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Photo Credit: allaboutgeorge via Compfight cc

 

Not so long ago we had systems integrators and a few of them truly took on the overall ownership of a project and everything that goes with it.

Those were golden days for some but things change.

More often than not we hear of outsourcers or internal teams spending as much time negotiating who is responsible for what after the contract has been signed.

I am delighted to find myself at the centre of movement called DevOps that I
think has the potential to eradicate this problem.

Organisations that fail to adopt to the DevOps model will eventually lose to competitors who have changed and new entrants that enter the market.

DevOps enables an organisation to do three things that have the potential to change the ‘not contracted’ road-block.

  1. By adopting Agile projects become smaller and while the deliverable has fewer unknowns (it changes based on business owner feedback). The scope is smaller and more manageable. From a technical standpoint there are fewer grey areas; the sprint/scrum or however you organise yourselves owns the deliverable, full-stop.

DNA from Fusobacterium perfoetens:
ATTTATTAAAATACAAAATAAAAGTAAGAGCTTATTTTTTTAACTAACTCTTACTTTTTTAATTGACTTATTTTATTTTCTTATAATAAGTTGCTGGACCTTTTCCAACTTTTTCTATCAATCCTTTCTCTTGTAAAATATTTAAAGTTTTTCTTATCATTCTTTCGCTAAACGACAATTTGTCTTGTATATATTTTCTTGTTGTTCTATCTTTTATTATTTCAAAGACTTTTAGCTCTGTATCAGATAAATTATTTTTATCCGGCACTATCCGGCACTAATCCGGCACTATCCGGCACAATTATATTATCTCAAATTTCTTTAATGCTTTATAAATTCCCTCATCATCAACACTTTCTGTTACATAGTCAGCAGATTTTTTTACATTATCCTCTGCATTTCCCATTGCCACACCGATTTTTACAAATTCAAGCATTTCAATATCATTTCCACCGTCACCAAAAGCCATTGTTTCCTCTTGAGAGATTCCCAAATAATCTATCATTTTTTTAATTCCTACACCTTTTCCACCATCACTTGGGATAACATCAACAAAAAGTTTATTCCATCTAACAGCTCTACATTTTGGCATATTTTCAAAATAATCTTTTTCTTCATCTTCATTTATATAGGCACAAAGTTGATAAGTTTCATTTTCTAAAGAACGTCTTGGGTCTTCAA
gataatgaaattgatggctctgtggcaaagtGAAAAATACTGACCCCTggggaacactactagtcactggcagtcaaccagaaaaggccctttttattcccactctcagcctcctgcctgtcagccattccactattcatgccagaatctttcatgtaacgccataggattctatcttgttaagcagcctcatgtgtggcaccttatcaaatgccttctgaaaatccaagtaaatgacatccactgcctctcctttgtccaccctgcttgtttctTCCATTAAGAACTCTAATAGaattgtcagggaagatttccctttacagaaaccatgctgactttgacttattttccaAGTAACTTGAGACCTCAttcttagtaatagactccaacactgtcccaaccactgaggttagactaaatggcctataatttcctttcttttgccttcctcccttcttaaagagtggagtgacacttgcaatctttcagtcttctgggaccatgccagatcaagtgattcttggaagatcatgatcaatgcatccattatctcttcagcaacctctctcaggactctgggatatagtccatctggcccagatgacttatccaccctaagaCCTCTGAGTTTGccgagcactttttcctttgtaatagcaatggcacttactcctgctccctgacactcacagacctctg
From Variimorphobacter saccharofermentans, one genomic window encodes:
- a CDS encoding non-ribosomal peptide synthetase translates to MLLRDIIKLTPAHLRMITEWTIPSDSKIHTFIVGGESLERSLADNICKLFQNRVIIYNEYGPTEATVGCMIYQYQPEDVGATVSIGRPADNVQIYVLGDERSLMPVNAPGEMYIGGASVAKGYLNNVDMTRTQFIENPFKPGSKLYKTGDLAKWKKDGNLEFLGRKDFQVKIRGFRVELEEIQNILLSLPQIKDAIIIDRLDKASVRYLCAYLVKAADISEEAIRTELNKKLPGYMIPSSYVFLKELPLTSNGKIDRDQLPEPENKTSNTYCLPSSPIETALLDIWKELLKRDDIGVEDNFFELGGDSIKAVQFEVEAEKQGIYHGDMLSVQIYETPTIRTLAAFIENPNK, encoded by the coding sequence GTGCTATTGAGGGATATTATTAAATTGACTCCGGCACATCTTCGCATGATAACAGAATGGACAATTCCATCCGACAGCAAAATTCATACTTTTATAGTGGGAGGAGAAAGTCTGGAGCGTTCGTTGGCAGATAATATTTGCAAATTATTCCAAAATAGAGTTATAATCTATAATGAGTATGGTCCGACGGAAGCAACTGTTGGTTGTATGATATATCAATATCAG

2. Each project now must be composed of the ‘right’ people to do the job. A good team will have all of the necessary skills represented, talking and self-organising at every stand-up. The hand-off and latency has been
    dramatically reduced.
  3. Everyone has a relationship; a product is not delivered until the sprint is complete. In the unlikely event that 1 & 2 above fail at least the leaders in the organisation will only find themselves having to manage and unravel a few weeks of elapsed work so recovery becomes a reality.

To be brutally honest, I have seen one DevOps organisation fall into the “not contracted to do that” trap but my analysis of their situation is that they were DevOps in name but not in culture.

It was all about an operations team trying to be topical but without actually changing the nature of the IT business…

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